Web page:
While all of the great commercial work that put New Hampshire on the map was going on, the Piscataqua River was suffering tremendously, a lot of this was credited to the new and developing industries. The amount of pollutants that went directly into the river was substantial. This pollution was a result of drains, common sewers, slaughter houses, tan yards, and cotton mills. In the cotton mills, waste was discharged into the river. Dyes from the tanning yards were also released into the Piscataqua (Short 11). Traces of these pollutants were even found in the 1960's. The wells dug to obtain water were contaminated by human waste. The water power saw mills that were set up on the river did a great deal of damage to the river. For about each 1,000 feet of lumber cut, approximately 40 bushels of saw dust was tossed directly into the river(Short 12). "A merchant in 1750 noted that salmon weren't returning to the Piscataqua as much as in the past because of sawdust from the saw mills choking the water ways" (Short 12).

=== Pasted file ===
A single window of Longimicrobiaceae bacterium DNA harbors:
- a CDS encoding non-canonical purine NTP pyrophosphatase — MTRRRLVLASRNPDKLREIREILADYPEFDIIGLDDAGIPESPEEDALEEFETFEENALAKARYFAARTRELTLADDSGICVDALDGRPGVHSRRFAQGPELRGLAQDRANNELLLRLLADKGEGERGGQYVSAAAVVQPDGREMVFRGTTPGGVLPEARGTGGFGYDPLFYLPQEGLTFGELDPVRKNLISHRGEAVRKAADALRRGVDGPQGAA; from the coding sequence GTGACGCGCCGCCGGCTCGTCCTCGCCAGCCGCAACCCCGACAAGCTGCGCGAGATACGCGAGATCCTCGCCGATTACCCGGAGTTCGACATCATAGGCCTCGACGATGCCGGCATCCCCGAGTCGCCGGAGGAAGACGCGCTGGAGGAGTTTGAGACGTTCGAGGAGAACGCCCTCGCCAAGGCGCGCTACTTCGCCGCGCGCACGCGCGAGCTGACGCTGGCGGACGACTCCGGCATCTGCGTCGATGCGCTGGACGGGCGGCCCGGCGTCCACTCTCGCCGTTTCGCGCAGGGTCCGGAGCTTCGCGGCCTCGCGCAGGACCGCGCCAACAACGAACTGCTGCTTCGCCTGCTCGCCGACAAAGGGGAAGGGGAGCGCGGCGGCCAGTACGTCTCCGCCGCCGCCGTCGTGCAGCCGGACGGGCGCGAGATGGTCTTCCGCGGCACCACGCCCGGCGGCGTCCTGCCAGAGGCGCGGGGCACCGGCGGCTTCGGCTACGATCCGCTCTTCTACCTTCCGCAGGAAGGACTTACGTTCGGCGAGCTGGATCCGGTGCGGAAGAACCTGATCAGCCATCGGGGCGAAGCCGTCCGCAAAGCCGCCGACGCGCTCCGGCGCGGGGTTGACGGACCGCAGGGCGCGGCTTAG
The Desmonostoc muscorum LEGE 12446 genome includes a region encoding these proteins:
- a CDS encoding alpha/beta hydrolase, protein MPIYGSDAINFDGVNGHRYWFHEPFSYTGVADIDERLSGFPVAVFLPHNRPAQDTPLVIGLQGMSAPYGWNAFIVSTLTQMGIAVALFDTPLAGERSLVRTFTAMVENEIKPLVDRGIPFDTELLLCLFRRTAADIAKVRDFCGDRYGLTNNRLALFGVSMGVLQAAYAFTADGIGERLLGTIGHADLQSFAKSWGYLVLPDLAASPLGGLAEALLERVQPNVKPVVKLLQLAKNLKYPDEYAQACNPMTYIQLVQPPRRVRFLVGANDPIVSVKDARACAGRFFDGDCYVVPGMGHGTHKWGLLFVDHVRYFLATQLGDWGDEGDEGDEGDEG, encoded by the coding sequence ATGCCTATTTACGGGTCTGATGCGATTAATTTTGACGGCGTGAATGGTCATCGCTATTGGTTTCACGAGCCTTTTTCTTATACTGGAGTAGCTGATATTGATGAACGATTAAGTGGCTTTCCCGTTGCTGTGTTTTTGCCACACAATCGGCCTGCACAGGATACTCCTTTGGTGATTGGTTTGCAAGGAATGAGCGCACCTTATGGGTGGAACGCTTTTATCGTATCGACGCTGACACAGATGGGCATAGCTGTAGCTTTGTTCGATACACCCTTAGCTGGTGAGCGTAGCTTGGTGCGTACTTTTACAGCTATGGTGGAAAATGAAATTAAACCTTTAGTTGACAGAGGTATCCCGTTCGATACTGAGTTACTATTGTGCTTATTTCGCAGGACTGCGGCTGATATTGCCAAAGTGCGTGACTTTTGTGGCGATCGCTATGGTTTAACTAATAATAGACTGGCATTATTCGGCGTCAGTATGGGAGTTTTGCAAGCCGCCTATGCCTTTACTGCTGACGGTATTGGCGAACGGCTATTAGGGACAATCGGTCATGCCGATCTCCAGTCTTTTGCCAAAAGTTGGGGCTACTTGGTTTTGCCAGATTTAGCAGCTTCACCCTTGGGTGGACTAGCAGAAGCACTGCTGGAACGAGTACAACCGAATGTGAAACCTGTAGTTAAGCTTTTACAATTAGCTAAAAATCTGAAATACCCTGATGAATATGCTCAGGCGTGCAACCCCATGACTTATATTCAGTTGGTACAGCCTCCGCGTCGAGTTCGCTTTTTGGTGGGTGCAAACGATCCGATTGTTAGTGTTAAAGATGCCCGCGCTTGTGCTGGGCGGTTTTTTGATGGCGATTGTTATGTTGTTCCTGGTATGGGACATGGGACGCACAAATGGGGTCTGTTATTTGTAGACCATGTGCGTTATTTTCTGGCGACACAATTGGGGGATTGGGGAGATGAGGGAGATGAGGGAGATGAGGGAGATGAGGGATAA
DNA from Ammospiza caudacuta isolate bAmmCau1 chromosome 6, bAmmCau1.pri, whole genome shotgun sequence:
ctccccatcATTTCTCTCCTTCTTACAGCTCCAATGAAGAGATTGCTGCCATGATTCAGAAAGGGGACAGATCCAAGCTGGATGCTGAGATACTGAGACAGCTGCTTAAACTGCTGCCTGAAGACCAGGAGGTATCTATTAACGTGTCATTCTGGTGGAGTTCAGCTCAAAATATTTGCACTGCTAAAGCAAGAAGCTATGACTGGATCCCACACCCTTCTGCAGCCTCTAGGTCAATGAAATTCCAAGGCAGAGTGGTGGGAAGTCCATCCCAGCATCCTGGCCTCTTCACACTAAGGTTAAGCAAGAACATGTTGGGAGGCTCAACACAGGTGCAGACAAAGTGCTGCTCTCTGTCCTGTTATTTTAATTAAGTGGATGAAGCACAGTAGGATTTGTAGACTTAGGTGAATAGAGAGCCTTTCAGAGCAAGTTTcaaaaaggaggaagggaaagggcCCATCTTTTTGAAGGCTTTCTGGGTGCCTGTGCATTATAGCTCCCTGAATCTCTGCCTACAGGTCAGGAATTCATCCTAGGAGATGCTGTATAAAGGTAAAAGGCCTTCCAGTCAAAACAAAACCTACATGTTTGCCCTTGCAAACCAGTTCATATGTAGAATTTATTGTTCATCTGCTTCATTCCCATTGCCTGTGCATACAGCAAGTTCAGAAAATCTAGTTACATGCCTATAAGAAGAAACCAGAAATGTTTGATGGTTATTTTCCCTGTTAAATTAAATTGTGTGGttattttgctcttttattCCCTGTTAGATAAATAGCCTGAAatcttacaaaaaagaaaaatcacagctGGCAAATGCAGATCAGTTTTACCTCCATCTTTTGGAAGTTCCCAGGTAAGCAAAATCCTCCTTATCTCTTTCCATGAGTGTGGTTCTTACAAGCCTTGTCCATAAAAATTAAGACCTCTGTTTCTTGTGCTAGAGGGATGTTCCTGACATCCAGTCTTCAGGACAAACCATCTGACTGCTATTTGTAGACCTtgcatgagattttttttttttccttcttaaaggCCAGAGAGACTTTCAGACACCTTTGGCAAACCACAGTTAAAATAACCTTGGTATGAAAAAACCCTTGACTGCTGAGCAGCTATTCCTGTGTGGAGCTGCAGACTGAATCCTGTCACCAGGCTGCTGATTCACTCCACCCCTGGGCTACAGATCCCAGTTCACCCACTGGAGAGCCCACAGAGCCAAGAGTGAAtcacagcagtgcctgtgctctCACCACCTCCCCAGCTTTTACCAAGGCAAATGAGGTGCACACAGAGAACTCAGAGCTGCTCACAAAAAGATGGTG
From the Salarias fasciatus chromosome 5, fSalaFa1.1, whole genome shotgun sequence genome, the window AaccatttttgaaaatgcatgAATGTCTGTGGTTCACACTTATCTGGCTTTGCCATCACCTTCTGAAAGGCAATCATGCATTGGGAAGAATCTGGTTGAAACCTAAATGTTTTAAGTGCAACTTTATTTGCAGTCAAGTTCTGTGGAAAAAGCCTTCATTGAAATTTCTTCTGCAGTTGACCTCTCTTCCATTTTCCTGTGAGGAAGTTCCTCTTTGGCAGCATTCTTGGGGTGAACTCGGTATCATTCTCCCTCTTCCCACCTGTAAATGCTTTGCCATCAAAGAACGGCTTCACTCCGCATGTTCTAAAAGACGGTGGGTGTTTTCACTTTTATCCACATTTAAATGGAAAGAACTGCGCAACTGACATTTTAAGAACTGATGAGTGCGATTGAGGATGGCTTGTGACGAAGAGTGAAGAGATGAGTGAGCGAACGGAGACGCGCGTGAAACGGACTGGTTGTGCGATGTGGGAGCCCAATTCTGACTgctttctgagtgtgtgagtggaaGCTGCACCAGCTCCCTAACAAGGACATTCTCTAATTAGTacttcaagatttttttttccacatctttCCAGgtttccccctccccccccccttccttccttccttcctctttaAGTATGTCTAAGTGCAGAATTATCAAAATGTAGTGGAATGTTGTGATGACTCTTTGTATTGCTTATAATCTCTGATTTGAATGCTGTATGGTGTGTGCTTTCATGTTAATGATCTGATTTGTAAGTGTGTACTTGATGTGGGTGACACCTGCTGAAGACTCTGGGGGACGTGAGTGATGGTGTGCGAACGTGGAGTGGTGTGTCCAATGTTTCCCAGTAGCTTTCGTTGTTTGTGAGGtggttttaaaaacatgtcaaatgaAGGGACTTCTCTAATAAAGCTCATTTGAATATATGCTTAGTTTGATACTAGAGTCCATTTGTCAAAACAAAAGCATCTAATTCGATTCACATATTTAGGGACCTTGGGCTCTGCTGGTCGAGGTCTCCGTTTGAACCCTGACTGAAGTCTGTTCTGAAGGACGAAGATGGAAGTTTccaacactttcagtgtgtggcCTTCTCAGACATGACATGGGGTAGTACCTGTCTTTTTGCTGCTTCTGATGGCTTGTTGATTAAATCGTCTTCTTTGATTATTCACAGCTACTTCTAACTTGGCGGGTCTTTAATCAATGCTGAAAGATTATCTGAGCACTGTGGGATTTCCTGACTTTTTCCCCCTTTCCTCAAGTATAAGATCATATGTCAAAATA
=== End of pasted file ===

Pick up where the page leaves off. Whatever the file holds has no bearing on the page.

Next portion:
People started to realize the toll they were forcing on the river, and that the pollution was affecting the quality of life. The board of health was established in 1799, in response to diseases that were breaking out all over the city of Portsmouth (Short 11). These illnesses were caused by a number of sanitation problems such as sewage disposal or any "putrid substances"(Short 11). Laws were soon passed to regulate the number of fish being caught and to secure an ecological future for the river.
Pollution was a major problem because the river has many tributaries, and many towns are located on the river. The Piscataqua River forms the approach to Salmon Falls, Cocheco, Bellamy, Oyster, Lamprey, and the Squamscott Rivers. These lead to the towns of Newington, Durham, Newmarket, Exeter, and Dover. The river is also known for its extreme tides, making the river very hard to navigate. The changes in the width and depth can cause the direction of the current to change, and that can cause dangerous crosscurrents The river itself divides into three rivers, the north fork is Salmon Falls River, northwest fork is Cocheco River, and also Little Bay which leads into the Great Bay, which itself is two miles long and three miles wide.